Your community has a no-pet policy. When John was moving in, he asked about the pet policy and was told no pets are allowed.
Several weeks after John moved in, your community manager saw John walking a dog in the community. When confronted about the no-pet policy, John said the dog was his girlfriend’s, and he was simply watching it for the weekend. After your manager told John pets are not allowed to visit, he then claimed the dog was an emotional support animal, or ESA, needed to accommodate his disability. To prove his case, John showed your manager a certificate, which he obtained from an internet website, stating that John’s dog is a certified ESA.
Does this scenario sound familiar?
Is John really disabled, and is his dog really an emotional support animal that he needs to accommodate his disability? If yes, then you must allow John’s dog to live in the community with him. But could it be that John is just trying to get around your no-pet policy?
Last fall Gov. Tom Wolf signed into law the Assistance and Service Animal Integrity Act, also known as Act 118, which took effect Dec. 23. The act is designed to assist communities (condominiums, planned developments, and rental communities) with no-pet policies, or policies that limit pets, in evaluating a resident’s claim that he or she requires an assistance or service animal (which by law are not “pets”) as an accommodation to a disability.
The act recognizes the struggles that communities have faced recently in dealing with fraudulent requests by residents who are not disabled but simply want to avoid having to comply with pet rules.
And it accomplishes four things:
• It confirms that communities are entitled to ask for, and receive, written verification of a resident’s disability and disability-related need for an assistance or ser-vice animal (unless the disability or need is obvious).
• It requires that the person verifying the disability or disability-related need for the animal must have “direct knowledge of the person’s disability and disabil-ity-related need for the assistance animal or service animal.” This requirement should reduce the number of fraudulent internet verification forms that are currently presented to landlords and associations.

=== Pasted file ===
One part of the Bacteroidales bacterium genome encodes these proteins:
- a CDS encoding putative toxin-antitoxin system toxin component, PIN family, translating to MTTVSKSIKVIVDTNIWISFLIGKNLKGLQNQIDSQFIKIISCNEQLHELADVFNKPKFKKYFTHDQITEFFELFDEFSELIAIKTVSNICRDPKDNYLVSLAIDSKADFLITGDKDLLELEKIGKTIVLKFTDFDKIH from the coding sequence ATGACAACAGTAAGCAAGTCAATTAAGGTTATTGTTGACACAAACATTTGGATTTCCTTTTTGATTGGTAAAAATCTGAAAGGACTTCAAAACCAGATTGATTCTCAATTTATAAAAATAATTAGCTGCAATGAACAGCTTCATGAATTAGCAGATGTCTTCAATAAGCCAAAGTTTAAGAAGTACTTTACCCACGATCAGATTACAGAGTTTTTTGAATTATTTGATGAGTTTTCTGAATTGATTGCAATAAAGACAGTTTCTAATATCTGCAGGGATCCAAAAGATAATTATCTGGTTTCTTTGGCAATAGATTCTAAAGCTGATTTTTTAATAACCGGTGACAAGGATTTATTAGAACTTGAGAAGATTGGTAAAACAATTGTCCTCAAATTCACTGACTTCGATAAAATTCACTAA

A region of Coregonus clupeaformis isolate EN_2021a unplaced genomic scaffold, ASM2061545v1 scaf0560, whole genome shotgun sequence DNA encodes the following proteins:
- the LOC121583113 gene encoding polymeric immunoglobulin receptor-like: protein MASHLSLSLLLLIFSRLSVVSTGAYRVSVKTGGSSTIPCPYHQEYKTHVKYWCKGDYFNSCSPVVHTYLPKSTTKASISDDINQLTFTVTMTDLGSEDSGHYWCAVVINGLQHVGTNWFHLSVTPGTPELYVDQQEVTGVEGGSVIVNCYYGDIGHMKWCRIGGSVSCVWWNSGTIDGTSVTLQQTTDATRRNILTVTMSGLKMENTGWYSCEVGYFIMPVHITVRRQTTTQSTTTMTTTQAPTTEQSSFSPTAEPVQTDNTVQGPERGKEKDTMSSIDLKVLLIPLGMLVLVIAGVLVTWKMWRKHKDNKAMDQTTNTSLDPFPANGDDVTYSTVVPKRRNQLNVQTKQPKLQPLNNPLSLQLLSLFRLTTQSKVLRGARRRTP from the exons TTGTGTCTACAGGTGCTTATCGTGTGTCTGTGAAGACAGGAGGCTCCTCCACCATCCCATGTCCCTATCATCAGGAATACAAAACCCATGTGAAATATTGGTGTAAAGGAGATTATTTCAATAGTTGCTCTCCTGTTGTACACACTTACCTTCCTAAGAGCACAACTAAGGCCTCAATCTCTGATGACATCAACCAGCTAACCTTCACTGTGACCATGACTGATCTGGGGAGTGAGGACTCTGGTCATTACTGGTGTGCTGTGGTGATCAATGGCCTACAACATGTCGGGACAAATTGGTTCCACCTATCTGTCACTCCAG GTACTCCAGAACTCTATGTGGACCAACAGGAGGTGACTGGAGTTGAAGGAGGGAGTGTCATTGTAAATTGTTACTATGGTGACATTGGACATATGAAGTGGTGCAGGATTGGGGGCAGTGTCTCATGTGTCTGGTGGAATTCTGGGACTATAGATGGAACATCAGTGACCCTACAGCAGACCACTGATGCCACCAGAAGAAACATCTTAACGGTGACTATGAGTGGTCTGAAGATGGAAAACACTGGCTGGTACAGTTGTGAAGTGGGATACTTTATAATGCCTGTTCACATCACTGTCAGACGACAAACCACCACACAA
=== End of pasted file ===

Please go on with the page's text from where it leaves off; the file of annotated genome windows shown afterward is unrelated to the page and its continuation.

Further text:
• It creates criminal penalties for violations of the act by residents and their verifiers. First, the act provides that a person who misrepresents a disability or need for an assistance or service animal commits a misdemeanor of the third degree, which is punishable by up to one year in prison and a fine of up to $2,500. Sec-ond, a person who misrepresents an animal as being a service or assistance animal commits a summary offense, punishable by a fine of up to $1,000. Finally, a person who outfits an animal that is not an assistance animal or service animal with a harness, collar, vest or sign indicating that the animal is an assistance animal or service animal commits a summary offense, punishable by a fine of up to $1,000.
• It provides associations and landlords immunity from liability for injuries caused by a person’s assistance animal or service animal that is permitted on the property as a reasonable accommodation for a disabled person.
When residents who do not have a legitimate need for an assistance or service animal fraudulently state that they do, it creates burdens for associations, land-lords and disabled residents who do need assistance or service animals. It is hoped that the enactment of Act 118 will limit the number of false requests, allowing associations to focus on legitimate requests by disabled residents.
To prepare for the implementation of Act 118, associations and landlords may want to consider revising their current disability accommodation request forms to include information regarding the act.
Steven M. Williams is the managing partner of law firm Cohen Seglias’ Harrisburg office. He concentrates his practice in the areas of real estate law, landlord and tenant law, condominium and homeowner law, commercial litigation, employment law, construction, and business and corporate law.